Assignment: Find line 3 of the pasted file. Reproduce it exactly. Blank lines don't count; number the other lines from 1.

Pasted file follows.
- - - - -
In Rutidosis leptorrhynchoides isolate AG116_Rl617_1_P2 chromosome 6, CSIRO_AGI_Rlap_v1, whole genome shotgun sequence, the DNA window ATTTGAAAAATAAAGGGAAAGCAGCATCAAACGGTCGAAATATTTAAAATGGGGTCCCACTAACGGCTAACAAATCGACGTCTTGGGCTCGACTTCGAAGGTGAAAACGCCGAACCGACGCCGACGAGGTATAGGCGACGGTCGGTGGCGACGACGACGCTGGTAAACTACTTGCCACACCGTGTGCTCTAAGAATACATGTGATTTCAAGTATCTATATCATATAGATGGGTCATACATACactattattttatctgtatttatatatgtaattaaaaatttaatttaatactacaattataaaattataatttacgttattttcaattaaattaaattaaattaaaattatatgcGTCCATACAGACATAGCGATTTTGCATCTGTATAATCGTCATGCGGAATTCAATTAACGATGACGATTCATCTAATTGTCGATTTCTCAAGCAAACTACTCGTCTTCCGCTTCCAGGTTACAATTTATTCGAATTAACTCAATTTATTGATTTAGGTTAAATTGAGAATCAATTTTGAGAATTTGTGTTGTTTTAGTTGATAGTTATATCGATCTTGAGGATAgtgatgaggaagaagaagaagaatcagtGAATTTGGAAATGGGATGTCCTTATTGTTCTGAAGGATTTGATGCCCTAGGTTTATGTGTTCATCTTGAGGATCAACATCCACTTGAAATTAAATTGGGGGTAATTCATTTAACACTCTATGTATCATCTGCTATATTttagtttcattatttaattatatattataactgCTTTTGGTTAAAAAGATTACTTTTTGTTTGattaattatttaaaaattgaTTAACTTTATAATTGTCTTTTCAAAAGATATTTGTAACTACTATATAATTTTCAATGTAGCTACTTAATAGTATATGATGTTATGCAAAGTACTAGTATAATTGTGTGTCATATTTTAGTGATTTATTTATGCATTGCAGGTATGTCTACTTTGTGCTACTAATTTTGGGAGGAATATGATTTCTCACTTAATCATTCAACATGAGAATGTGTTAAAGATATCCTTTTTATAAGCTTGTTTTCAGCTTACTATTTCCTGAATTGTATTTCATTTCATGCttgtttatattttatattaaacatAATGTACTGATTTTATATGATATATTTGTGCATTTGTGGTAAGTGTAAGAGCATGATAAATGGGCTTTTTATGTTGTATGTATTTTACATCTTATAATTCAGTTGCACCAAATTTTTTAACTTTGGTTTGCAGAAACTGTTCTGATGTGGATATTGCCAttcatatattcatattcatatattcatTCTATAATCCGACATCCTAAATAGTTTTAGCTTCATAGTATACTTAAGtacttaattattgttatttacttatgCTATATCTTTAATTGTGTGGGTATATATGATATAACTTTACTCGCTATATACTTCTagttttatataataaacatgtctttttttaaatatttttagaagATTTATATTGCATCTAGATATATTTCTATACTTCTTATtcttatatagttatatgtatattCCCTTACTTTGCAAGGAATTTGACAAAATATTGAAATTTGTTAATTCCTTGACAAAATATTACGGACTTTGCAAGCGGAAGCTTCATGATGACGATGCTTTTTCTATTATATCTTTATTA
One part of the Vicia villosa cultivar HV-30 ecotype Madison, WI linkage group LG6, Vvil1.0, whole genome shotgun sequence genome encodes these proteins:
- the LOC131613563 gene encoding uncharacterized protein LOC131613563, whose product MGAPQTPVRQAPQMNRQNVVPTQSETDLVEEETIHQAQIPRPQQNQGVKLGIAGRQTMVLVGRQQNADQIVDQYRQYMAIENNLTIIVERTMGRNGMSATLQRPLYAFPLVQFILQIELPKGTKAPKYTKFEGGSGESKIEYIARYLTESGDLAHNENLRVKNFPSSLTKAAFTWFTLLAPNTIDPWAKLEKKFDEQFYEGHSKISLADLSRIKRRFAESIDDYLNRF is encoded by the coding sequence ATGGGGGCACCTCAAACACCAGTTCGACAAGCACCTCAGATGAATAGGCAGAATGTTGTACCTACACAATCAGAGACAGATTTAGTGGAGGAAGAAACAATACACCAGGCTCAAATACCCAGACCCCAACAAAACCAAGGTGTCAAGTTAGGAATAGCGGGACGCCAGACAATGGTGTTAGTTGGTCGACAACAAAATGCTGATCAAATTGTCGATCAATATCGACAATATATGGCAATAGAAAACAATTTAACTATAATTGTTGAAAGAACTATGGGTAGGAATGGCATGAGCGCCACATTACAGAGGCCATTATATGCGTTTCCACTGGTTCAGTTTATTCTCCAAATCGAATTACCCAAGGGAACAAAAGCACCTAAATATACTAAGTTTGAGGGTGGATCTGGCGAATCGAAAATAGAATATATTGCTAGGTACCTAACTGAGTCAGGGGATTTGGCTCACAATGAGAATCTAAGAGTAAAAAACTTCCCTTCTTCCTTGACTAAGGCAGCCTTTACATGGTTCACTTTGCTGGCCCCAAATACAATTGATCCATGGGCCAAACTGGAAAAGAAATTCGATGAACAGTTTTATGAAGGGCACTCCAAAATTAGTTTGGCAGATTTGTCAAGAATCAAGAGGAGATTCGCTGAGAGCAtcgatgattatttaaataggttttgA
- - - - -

- the LOC131613563 gene encoding uncharacterized protein LOC131613563, whose product MGAPQTPVRQAPQMNRQNVVPTQSETDLVEEETIHQAQIPRPQQNQGVKLGIAGRQTMVLVGRQQNADQIVDQYRQYMAIENNLTIIVERTMGRNGMSATLQRPLYAFPLVQFILQIELPKGTKAPKYTKFEGGSGESKIEYIARYLTESGDLAHNENLRVKNFPSSLTKAAFTWFTLLAPNTIDPWAKLEKKFDEQFYEGHSKISLADLSRIKRRFAESIDDYLNRF is encoded by the coding sequence ATGGGGGCACCTCAAACACCAGTTCGACAAGCACCTCAGATGAATAGGCAGAATGTTGTACCTACACAATCAGAGACAGATTTAGTGGAGGAAGAAACAATACACCAGGCTCAAATACCCAGACCCCAACAAAACCAAGGTGTCAAGTTAGGAATAGCGGGACGCCAGACAATGGTGTTAGTTGGTCGACAACAAAATGCTGATCAAATTGTCGATCAATATCGACAATATATGGCAATAGAAAACAATTTAACTATAATTGTTGAAAGAACTATGGGTAGGAATGGCATGAGCGCCACATTACAGAGGCCATTATATGCGTTTCCACTGGTTCAGTTTATTCTCCAAATCGAATTACCCAAGGGAACAAAAGCACCTAAATATACTAAGTTTGAGGGTGGATCTGGCGAATCGAAAATAGAATATATTGCTAGGTACCTAACTGAGTCAGGGGATTTGGCTCACAATGAGAATCTAAGAGTAAAAAACTTCCCTTCTTCCTTGACTAAGGCAGCCTTTACATGGTTCACTTTGCTGGCCCCAAATACAATTGATCCATGGGCCAAACTGGAAAAGAAATTCGATGAACAGTTTTATGAAGGGCACTCCAAAATTAGTTTGGCAGATTTGTCAAGAATCAAGAGGAGATTCGCTGAGAGCAtcgatgattatttaaataggttttgA